Getting Ready for the Next Attack – 6 Tweaks to Your Incident Response Plan

Simply put, incident response is the way a business responds to a cyber attack or data breach. An incident response plan aims to mitigate the amount of damage a company can potentially face and ensure a quick resumption of normal daily operations.

At the global level, a data breach can potentially cost about $3.86 million, and companies take an average of 69 days to contain a violation of this size quickly. In contrast, organizations that were able to contain a breach within a month saved an excess of $1 million.

What Is an Incident Management Checklist?

An incident management checklist is a list of detailed steps an organization needs to take when containing a data breach incident. This is an integral aspect of a solid Security information and event management (SIEM) system. A typical incident management checklist should include information like how a specific event should be managed and how best the knowledge of the incident should be reported out. It should also inform employees where they can report such incidents.

Irrespective of whether a company deals with dangerous or hazardous situations, having an incident management checklist is of paramount importance. An incident management plan provides the organization with a comprehensive guide on how to come to terms with incidents and problems if they occur.  Here are some tweaks for your incident response plan.

Assemble an Internal Team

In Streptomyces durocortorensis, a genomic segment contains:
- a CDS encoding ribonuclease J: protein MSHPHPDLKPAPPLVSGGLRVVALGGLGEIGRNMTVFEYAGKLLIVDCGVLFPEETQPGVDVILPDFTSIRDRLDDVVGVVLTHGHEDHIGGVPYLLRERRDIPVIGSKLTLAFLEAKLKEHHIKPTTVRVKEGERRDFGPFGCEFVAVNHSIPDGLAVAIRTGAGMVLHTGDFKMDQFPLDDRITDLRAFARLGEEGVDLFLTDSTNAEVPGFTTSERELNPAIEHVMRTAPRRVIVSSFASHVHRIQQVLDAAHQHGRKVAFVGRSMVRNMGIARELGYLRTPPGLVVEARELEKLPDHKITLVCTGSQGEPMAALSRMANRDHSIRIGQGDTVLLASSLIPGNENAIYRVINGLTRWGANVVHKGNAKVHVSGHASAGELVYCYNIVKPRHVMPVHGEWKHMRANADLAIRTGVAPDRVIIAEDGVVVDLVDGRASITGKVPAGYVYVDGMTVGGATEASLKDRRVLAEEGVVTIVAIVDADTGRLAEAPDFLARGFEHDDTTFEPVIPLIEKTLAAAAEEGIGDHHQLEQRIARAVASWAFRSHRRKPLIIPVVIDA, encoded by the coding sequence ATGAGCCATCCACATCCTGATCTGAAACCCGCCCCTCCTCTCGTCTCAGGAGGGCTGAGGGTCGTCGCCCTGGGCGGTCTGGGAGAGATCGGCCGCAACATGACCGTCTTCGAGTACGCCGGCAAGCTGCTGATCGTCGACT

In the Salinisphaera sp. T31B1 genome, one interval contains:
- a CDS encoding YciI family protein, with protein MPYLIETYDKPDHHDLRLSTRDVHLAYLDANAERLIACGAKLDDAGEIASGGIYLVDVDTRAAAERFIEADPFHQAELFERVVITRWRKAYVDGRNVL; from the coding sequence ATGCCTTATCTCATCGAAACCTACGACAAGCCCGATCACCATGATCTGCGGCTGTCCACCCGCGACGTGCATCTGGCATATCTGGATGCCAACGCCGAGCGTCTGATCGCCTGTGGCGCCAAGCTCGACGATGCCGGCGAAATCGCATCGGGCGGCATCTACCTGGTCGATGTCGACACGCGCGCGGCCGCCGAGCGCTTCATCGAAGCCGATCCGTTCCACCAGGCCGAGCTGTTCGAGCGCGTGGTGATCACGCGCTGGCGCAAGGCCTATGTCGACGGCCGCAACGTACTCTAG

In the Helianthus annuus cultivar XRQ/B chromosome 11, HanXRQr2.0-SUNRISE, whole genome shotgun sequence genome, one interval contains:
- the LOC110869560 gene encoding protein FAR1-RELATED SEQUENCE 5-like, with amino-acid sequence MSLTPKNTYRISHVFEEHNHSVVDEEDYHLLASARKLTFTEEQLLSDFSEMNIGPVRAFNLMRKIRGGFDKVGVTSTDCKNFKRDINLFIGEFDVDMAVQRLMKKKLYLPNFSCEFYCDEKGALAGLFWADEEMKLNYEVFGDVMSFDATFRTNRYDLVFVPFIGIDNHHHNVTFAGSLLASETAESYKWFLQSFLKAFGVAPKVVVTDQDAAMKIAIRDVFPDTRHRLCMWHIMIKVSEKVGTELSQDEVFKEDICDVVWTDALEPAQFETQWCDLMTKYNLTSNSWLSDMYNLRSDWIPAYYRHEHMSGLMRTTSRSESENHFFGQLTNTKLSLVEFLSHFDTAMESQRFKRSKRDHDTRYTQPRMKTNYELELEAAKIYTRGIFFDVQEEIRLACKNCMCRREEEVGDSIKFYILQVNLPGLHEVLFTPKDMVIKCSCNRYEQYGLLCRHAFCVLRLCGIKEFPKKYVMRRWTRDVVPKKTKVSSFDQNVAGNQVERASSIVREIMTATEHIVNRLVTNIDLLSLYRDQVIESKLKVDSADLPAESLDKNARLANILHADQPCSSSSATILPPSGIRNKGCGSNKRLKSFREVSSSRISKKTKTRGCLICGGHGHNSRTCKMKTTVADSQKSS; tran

Organizations that deal with a significant amount of protected information are required to go beyond just directing questions on potential breaches to the manager responsible for the Written Information Security Plan (WISP).

These organizations need to set up a formal team to evaluate and respond to violations and guide the actions of the organization after protected information has been breached.

The size of this internal team will be dependent on the geographical reach of the company and its data loss exposure. That said, an incident response team usually includes:

  1. the manager responsible for the WISP
  2. internal and outside legal counsel
  3. an information technology manager
  4. a human relations manager
  5. corporate communications personnel
  6. government affairs personnel
  7. an operations manager

Identify External Data Security Resources

At times data breaches can progress to a considerable level before the organization can locate, evaluate, hire the specialists required to help the organization meet the incident-related obligations and limit the liability.

A robust incident response plan allows for the identification of every external resource, record complete contact information and also includes a backup resource in the primary contact is unavailable.

In addition to appropriate legal counsel, the personnel below need to be identified and made available –

  1. IT and computer forensic experts that can image a compromised network, server or computer and analyze the extent of the breach and provide a quick fix.
  2. PR professionals that can assist with statements to the press and the general public. These professionals can also assist with providing contacts within the press and media in case the breach is publicized.
  3. Professionals specializing in operations that can assist with the dissemination of information related to response plan and related action items. These professionals can also help with website modifications or temporary expansion of call center operations if needed to address increased customer information requirements.
  4. Insurance personnel that can rapidly identify any breach-related benefits that are available under the general policies, specific cybersecurity policies and assist with formal notices relating to loss claims.

System Backup and Recovery Processes List